Unfortunately, (or fortunately) I discovered that thing called 'a social life' and had a late rebellion. I hadn't chosen my A-Levels terribly wisely - I've always regretted taking Geography instead of History especially in my later career as a teacher.  History would have been far more useful. Geography A-Level became tedious for we did far too much on Urban Geography whilst we were surrounded by the beauty and drama of the Pembrokeshire coastline, I grew bored of it very quickly. As a result I left Year 13 with decidedly average results of C, C, D in English Literature, Art and Design and Geography.  I was disappointed in myself, and my mother was visibly disappointed on results day.  I've never forgotten that moment and how it felt.
A Year Out
I'd had enough of education for a bit, and very unwisely, in the August of 1993, on my Mum's birthday I told her I didn't want to go on the foundation Art course I'd applied to. I wanted a year out. This did not go down well and there was a sense of panic that I would not go on to University. I re-assured them I would and set about finding something else to do instead.
  I enroled in our local Prince's Trust scheme which involved team building via Outdoor Pursuits, or in the case of Pot-holing - indoor pursuits, the most memorable moment was going pot-holing on my 19th birthday. We got through the infamous 'letter-box' passage in the Breacon Beacons cave, switched off our headlamps to experience true pitch black (or as Thomas would say, 'bible-black') and my team sung 'Happy Birthday' to me in the dark.  We exited bruised, exhausted, and covered in clay. I think I was nicknamed 'Mrs. Hedge-backwards' afterwards.  My team contained members in my school group, lads who I didn't really know at school but had a real giggle with here. There was 12 boys and 2 girls, the other girl having the most chromic verbal diarrhea, ergo, I got on much better with the lads than she did.
  I applied for a 3 month extension on the scheme so I could continue working in a local stables. I received very basic pay and got a grant to buy riding equipment. Working with horses was lovely, physically draining and my god did I build some muscles. Learning to ride was fabulous. Nothing beats a gallop at full pelt across an empty beach, even if the 5 hour total ride rendered me incapable of walking for at least 2 days afterwards.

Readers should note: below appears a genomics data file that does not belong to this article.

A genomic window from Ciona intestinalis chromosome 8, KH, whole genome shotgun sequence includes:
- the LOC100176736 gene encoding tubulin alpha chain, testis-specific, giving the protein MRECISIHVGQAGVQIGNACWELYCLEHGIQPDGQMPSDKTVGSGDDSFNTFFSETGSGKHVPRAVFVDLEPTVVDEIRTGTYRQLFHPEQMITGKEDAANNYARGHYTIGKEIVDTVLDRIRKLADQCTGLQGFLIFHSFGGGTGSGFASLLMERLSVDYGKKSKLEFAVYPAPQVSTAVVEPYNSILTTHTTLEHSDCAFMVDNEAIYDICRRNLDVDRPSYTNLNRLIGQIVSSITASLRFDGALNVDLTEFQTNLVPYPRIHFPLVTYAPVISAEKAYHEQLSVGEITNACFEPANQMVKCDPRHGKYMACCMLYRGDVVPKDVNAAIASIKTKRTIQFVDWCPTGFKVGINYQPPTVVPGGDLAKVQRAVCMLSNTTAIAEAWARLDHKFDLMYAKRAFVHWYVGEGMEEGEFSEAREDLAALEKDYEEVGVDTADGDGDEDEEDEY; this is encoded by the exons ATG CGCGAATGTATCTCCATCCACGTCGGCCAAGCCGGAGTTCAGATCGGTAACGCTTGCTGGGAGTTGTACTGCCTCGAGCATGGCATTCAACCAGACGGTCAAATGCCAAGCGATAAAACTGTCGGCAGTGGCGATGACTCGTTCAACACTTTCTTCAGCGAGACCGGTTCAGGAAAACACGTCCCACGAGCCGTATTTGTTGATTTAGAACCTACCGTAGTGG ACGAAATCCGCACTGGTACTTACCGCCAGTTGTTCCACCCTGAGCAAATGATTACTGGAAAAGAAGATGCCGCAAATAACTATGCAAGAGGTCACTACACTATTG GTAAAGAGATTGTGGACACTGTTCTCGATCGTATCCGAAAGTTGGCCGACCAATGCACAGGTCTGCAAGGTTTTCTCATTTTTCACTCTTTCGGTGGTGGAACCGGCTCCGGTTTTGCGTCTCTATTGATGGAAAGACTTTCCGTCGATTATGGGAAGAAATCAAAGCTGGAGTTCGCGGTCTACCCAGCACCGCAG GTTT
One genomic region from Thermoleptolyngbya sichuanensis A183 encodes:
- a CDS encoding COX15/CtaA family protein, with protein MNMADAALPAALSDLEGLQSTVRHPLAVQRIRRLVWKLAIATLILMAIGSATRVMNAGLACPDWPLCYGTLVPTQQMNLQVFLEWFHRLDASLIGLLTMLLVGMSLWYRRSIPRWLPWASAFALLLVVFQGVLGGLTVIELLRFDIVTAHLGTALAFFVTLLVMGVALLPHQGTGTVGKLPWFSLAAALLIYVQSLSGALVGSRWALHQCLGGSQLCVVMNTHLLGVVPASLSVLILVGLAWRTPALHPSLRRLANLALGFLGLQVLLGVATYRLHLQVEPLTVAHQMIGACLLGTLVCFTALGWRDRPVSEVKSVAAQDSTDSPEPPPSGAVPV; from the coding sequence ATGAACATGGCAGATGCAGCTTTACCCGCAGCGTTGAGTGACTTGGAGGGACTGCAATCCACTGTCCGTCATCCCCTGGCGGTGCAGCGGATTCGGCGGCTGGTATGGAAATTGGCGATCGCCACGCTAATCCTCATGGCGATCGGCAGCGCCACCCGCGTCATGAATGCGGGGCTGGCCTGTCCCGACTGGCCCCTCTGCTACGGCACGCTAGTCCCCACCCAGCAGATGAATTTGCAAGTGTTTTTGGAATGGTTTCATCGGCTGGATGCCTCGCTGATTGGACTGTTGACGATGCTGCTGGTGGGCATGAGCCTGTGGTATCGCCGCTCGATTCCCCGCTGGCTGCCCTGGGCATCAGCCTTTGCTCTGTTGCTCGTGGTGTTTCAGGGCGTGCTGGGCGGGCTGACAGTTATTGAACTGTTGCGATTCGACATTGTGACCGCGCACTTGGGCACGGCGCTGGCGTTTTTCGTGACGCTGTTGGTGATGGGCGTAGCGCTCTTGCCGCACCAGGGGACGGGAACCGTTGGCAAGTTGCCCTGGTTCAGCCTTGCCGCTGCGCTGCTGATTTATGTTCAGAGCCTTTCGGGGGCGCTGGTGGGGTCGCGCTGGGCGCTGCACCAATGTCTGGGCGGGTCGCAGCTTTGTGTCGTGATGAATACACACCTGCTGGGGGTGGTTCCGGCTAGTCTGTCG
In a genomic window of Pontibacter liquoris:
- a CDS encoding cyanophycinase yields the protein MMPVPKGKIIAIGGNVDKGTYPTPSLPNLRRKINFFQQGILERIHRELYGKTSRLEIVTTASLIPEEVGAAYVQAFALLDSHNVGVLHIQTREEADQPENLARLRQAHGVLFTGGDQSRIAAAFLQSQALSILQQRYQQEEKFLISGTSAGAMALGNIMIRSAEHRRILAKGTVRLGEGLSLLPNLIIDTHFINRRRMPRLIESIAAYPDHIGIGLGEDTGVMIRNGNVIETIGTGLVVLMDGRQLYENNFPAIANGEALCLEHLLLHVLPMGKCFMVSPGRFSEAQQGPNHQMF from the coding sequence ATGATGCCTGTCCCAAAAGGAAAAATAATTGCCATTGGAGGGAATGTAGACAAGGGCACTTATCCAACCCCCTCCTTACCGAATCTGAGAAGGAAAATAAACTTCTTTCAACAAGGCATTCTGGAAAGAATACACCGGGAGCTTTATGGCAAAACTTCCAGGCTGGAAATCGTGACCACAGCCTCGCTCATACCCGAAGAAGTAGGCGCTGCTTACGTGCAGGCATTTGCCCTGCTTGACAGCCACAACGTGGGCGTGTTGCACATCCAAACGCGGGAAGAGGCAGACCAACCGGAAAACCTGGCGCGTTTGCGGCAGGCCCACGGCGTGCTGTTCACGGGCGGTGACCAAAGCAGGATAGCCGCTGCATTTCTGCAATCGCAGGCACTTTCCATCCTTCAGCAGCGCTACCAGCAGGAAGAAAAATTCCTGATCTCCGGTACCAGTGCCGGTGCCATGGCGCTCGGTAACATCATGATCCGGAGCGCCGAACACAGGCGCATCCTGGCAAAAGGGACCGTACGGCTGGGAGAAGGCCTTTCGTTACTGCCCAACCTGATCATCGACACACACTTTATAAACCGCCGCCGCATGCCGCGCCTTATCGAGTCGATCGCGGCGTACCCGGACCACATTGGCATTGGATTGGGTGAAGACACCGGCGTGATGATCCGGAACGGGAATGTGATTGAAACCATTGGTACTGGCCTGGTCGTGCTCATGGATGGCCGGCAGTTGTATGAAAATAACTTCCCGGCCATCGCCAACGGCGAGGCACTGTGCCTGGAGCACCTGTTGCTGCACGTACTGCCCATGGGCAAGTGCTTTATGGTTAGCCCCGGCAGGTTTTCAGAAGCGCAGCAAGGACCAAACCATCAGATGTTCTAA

Meanwhile, I thought about what to study at University more carefully, and applied for English courses as far afield as Belfast University, Glamorgan University and Northampton.  I plumped for Northampton as the campus was green, leafy and village like, whilst the course was a Combined Studies where I chose to major in English, with Drama, (Equine Studies as a subsiduary - turned out to be dreadfully boring with no horse-riding) and Media Studies.
Higher Ed - Northampton.
Ok, so I wasn't studying anywhere fancy, my A-Level results did limit me here, but vowed to learn from my mistakes in Year 13.   Having said that, beginning the course with James Joyce's "The Portrait of the Artist as a Young Man" , T. S. Eliot's "The Wasteland" and modernism felt like an unachievable leap after my A-Level English Literature.  The English course was heavily bound up with theories: Maxism, Psychoanalysis, Feminism, Post-Stucturalism, Linguistics (a massive struggle having never been taught grammar in my own schooling), Post-Colonialism, Post-Modernism, Renaissance Self-Fashioning, Allegory and The Faerie Queen (thoughts of which just makes me shudder). Our Post-Modernism lecturer was Professor Peter Brooker - who is Charlie Brooker's dad.  He was a fabulous Prof' - cool, witty, charming, knew his subject inside out, warm and friendly. Later on he was my dissertation tutor, who helped me change it from a near car-crash of a dissertation to something workable and interesting.
  Drama was, well, full of drama queens and I felt very uncomfortable through most of the course. But I saw some fab produtions: Lysistrata, The Alchemist, The Three Sisters (actually, that one was baffling and I think I may have fallen asleep) and did a damn fine job of playing a corpse in one of our group productions. The study of Greek drama and comedy has been very useful in the teaching of Shakespeare.